• a guardrail was in place but did not meet the regulatory specifications [s. 26.1(1)]
  • workers did not receive system specific training on the type of fall protection being used [s. 26.3(2)]
  • there was an uncovered opening on a work surface that a worker may fall through [s. 26.3(2)]
  • failure to ensure a competent person prepared a written emergency rescue procedure before the first use of the SAE on the project [s. 141.5(1)(a)]
  • failure to ensure a competent worker developed in writing a site-specific work plan before the first use of the SAE on the project [s. 141.5(1)(c)]
  • failed to protect the lifeline from damage and abrasion while operating SAE [s. 142.06(3)(c)]
  • failure to submit a notice of project to the MLTSD [s. 6(3)]
  • worker not wearing fall protection personal protection equipment (PPE) as required when exposed to a fall [s. 26.1(2)]
  • failure to complete an approved notification form and provide it to the ministry at least 48 hours before a suspended work platform system is used for the first time at a project [s. 7.1(2)]

The most frequently issued orders under the OHSA — 77 of 107 — were stop work orders under subsection 57(6). The 77 stop work orders issued were associated with 114 serious contraventions which the inspector deemed an immediate hazard to the health and safety of workers at the project.

Stop work orders associated with the contraventions under the SAE section of O.Reg. 213/91 included, but were not limited to, the following:

  • no P. Eng. written document on the project stating that the fixed anchors on the building or structure met the requirements of clause 10.1.2 (Roof Plan) of CSA Standard Z271-10 and were adequate for the purposes of attaching work platforms, boatswain’s or bosun’s chairs (BC) and lifelines (s.141.2)
  • no site-specific work plan complete with risk assessment (hazard identification) and emergency rescue procedures developed by a competent person before the SAE was put into service. (s.141.5)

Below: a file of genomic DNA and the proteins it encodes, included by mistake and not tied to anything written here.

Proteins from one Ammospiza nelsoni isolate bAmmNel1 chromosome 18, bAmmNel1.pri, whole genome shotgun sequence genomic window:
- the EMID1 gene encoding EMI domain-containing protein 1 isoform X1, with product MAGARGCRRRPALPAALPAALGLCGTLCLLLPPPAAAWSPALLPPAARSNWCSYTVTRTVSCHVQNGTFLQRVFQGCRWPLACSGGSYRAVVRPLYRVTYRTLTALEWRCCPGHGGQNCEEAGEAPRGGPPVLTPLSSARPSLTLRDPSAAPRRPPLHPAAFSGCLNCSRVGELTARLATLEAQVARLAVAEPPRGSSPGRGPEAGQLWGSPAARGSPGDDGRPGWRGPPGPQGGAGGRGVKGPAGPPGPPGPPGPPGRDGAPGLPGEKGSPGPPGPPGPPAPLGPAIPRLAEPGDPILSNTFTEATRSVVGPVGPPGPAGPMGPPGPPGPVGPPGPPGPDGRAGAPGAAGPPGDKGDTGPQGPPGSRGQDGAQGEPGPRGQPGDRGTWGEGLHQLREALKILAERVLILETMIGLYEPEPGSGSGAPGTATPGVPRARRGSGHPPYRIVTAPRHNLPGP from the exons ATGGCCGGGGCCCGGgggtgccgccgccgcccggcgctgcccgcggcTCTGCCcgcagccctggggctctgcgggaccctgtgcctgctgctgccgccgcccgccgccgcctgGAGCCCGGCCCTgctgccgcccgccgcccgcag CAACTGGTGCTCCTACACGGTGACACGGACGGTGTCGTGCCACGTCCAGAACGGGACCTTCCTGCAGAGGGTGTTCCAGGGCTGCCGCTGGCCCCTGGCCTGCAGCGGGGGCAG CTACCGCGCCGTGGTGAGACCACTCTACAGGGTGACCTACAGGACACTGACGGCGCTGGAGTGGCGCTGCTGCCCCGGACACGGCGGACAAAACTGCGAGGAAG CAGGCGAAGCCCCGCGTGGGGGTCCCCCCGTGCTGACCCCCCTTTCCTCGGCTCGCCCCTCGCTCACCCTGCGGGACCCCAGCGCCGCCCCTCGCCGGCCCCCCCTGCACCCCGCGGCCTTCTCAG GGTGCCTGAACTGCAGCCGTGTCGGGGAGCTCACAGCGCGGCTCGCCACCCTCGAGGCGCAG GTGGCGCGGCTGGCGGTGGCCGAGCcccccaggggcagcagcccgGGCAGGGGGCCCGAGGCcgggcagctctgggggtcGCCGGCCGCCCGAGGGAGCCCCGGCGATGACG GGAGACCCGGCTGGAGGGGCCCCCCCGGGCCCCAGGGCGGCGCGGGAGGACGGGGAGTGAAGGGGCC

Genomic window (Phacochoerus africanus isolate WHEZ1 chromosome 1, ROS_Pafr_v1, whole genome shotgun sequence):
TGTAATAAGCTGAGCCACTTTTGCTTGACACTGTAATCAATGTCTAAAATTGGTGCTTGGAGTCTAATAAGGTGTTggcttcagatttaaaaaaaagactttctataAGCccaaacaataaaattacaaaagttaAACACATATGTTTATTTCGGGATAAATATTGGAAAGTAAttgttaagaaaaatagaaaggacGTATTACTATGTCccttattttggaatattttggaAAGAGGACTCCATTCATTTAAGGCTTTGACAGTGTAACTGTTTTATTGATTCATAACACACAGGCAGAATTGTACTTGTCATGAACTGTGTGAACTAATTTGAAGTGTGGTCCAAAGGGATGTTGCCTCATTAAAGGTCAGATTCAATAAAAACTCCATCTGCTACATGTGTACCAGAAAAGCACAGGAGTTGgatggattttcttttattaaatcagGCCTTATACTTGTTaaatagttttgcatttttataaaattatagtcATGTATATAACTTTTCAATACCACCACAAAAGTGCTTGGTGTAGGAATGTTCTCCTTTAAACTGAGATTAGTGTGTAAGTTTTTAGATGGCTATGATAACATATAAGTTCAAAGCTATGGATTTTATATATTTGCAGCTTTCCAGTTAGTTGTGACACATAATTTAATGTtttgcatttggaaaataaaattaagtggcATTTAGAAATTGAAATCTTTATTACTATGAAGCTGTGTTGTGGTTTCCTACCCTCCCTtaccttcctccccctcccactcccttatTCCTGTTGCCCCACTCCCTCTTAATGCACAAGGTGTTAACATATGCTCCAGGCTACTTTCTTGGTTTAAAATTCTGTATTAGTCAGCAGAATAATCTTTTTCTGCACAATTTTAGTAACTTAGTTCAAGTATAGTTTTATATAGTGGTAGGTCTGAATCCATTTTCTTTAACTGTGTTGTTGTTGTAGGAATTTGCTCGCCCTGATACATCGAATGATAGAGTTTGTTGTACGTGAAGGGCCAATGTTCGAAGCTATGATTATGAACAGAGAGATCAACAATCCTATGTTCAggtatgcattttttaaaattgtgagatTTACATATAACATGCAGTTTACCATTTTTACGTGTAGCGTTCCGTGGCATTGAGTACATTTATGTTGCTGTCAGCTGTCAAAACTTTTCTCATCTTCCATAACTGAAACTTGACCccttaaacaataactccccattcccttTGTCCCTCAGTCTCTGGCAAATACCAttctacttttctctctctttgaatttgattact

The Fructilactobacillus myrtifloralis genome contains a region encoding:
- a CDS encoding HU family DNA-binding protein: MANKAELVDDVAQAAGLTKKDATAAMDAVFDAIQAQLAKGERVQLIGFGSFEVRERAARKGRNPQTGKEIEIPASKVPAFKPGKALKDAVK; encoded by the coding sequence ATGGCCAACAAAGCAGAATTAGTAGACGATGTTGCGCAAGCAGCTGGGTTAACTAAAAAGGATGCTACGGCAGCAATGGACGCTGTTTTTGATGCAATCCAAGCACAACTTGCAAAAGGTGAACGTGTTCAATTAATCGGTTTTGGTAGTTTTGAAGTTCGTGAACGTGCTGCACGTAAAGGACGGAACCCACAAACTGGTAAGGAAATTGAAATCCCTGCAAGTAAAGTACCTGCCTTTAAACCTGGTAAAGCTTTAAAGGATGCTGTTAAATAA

• no site-specific written installation inspection report signed and sealed by a P. Eng. stating that the suspended work platform system (SWPS) was installed as per the site-specific drawing prior to the SWPS being put into service (s.141.8)
  • no written installation inspection report by designated competent worker (DCW) confirming that the SWPS is installed as per the manufacturer’s generic installation drawings (s.141.7)
  • no suspension line termination testing record for each wire rope termination (per termination) as per manufacturer's instructions, and/or to a maximum of 50% (s.142.02)
  • a suspension line with a connecting end without a thimble adequately fastened (s.142.01).
  • no evidence daily pre-useinspection was performed to identify if any defects / hazardous conditions in writing; SWPS/BC (must not be used until corrected/removed; keep a copy of inspection report for inspector review (s.142.04)
  • lifeline not secured to independent fixed anchor fixed/support so that it will not fail if SAE fails (s.142.06)
  • no system specific fall protection (PPE) training delivered to workers prior to the system being used [s.26.2(1)]

Observations